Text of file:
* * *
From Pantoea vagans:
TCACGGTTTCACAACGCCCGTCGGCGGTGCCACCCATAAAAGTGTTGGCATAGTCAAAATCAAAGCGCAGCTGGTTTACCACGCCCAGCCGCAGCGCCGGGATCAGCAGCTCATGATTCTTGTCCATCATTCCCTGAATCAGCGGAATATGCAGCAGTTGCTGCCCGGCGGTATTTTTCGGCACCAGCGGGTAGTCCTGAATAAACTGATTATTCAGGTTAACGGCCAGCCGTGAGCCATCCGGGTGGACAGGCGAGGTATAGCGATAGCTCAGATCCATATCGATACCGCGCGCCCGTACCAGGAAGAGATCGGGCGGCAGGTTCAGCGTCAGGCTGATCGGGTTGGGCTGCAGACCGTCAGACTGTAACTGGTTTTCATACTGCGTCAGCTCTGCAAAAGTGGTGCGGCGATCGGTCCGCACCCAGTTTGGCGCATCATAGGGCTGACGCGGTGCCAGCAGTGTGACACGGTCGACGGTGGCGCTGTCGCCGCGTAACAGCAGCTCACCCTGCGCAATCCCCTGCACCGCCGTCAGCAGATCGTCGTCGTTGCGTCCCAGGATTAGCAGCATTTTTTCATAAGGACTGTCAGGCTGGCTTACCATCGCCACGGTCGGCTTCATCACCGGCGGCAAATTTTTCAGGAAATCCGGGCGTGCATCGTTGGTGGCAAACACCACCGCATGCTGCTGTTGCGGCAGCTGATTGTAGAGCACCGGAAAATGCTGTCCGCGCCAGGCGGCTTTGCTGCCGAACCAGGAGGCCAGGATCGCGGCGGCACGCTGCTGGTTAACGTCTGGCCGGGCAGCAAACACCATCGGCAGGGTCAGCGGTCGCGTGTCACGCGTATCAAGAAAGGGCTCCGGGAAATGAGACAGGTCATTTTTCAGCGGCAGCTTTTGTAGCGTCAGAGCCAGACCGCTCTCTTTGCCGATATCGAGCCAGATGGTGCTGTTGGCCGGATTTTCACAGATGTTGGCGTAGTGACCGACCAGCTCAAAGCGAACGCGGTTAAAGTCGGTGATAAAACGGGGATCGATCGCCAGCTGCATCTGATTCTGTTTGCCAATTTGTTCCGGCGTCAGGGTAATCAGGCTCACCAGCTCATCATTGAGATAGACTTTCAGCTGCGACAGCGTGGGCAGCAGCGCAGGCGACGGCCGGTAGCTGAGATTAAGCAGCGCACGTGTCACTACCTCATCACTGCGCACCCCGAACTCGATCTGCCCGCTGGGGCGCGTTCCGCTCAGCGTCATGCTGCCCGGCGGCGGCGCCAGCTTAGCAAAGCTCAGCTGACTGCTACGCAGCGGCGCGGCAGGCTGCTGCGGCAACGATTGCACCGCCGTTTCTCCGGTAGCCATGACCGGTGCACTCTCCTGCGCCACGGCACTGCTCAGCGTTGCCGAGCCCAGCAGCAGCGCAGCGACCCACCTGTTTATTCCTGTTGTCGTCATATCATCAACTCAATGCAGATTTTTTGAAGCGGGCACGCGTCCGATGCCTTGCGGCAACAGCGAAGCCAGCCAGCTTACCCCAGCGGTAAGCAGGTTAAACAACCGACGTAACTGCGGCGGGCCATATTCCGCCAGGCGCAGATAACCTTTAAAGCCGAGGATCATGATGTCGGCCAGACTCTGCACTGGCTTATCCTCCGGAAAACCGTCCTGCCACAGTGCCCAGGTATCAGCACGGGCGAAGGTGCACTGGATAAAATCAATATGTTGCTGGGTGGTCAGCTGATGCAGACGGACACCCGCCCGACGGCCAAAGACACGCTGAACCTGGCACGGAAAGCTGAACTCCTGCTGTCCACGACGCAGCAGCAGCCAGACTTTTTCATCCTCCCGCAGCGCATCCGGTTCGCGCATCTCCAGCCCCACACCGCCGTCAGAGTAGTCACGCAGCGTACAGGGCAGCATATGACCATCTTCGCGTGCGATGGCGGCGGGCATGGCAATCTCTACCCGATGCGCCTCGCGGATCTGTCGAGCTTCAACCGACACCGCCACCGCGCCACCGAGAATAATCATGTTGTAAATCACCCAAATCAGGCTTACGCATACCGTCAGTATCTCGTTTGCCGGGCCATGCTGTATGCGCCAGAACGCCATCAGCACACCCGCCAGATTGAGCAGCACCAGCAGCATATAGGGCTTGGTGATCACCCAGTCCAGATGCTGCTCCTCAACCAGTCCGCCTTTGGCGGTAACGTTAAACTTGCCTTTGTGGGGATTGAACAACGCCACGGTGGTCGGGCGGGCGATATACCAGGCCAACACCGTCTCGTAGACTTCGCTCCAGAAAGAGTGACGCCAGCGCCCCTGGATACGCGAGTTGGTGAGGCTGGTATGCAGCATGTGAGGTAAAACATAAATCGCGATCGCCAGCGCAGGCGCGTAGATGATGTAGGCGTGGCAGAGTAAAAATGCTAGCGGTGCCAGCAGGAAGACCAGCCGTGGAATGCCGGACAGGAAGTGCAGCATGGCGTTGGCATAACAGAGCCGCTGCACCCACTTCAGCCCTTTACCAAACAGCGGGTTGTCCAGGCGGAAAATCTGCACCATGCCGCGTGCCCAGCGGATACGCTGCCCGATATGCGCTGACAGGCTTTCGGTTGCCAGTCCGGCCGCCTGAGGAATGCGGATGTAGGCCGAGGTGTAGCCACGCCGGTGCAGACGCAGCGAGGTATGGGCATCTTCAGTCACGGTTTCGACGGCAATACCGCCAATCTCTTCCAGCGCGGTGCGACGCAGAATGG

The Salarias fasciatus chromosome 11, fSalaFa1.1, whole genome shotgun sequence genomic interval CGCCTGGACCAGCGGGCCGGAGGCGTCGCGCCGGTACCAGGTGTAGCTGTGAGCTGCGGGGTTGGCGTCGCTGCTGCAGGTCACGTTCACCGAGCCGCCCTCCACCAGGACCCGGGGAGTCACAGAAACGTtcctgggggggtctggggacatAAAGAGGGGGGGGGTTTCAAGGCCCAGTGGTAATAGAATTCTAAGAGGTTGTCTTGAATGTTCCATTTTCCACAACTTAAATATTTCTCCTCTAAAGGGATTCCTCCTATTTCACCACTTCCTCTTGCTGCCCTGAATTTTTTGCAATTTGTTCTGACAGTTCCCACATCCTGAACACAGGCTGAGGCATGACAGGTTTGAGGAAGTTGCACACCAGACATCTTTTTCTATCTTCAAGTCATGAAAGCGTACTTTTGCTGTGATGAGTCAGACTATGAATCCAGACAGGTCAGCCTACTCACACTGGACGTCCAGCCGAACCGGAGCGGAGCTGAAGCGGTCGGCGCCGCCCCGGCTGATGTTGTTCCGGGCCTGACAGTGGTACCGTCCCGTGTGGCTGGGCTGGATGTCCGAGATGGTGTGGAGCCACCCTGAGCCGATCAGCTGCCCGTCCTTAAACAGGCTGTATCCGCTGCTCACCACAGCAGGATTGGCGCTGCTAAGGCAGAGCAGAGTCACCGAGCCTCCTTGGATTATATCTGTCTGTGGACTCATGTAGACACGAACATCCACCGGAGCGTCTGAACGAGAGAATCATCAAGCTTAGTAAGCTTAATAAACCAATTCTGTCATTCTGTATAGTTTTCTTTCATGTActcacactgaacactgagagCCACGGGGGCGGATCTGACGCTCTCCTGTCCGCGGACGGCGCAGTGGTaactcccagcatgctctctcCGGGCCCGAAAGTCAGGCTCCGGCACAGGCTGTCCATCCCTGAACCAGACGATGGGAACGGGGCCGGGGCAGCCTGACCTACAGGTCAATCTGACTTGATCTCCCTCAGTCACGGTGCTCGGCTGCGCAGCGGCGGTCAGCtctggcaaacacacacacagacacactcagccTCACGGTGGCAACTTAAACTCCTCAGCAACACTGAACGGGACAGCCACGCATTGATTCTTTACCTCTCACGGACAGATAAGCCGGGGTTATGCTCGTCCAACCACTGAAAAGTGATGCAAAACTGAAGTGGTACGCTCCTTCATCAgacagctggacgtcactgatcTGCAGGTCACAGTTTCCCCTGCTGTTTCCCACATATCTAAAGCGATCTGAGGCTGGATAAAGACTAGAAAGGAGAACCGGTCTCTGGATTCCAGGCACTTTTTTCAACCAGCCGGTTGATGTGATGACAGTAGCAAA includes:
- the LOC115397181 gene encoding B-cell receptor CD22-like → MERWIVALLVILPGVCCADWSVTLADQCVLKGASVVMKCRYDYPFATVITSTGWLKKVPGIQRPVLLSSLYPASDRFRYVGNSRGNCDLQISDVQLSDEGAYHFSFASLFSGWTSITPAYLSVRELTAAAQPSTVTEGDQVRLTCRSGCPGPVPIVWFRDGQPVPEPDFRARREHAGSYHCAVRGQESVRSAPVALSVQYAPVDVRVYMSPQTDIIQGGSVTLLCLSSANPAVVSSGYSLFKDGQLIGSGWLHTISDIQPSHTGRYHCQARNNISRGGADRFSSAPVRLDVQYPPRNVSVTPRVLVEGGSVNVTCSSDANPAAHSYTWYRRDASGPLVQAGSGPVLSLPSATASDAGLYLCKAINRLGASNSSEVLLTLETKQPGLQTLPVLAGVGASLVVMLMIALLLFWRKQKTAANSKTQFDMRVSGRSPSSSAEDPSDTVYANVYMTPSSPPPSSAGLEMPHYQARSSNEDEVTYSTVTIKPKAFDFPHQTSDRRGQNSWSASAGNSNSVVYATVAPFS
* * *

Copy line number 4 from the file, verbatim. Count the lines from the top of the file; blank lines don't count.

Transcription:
- the LOC115397181 gene encoding B-cell receptor CD22-like → MERWIVALLVILPGVCCADWSVTLADQCVLKGASVVMKCRYDYPFATVITSTGWLKKVPGIQRPVLLSSLYPASDRFRYVGNSRGNCDLQISDVQLSDEGAYHFSFASLFSGWTSITPAYLSVRELTAAAQPSTVTEGDQVRLTCRSGCPGPVPIVWFRDGQPVPEPDFRARREHAGSYHCAVRGQESVRSAPVALSVQYAPVDVRVYMSPQTDIIQGGSVTLLCLSSANPAVVSSGYSLFKDGQLIGSGWLHTISDIQPSHTGRYHCQARNNISRGGADRFSSAPVRLDVQYPPRNVSVTPRVLVEGGSVNVTCSSDANPAAHSYTWYRRDASGPLVQAGSGPVLSLPSATASDAGLYLCKAINRLGASNSSEVLLTLETKQPGLQTLPVLAGVGASLVVMLMIALLLFWRKQKTAANSKTQFDMRVSGRSPSSSAEDPSDTVYANVYMTPSSPPPSSAGLEMPHYQARSSNEDEVTYSTVTIKPKAFDFPHQTSDRRGQNSWSASAGNSNSVVYATVAPFS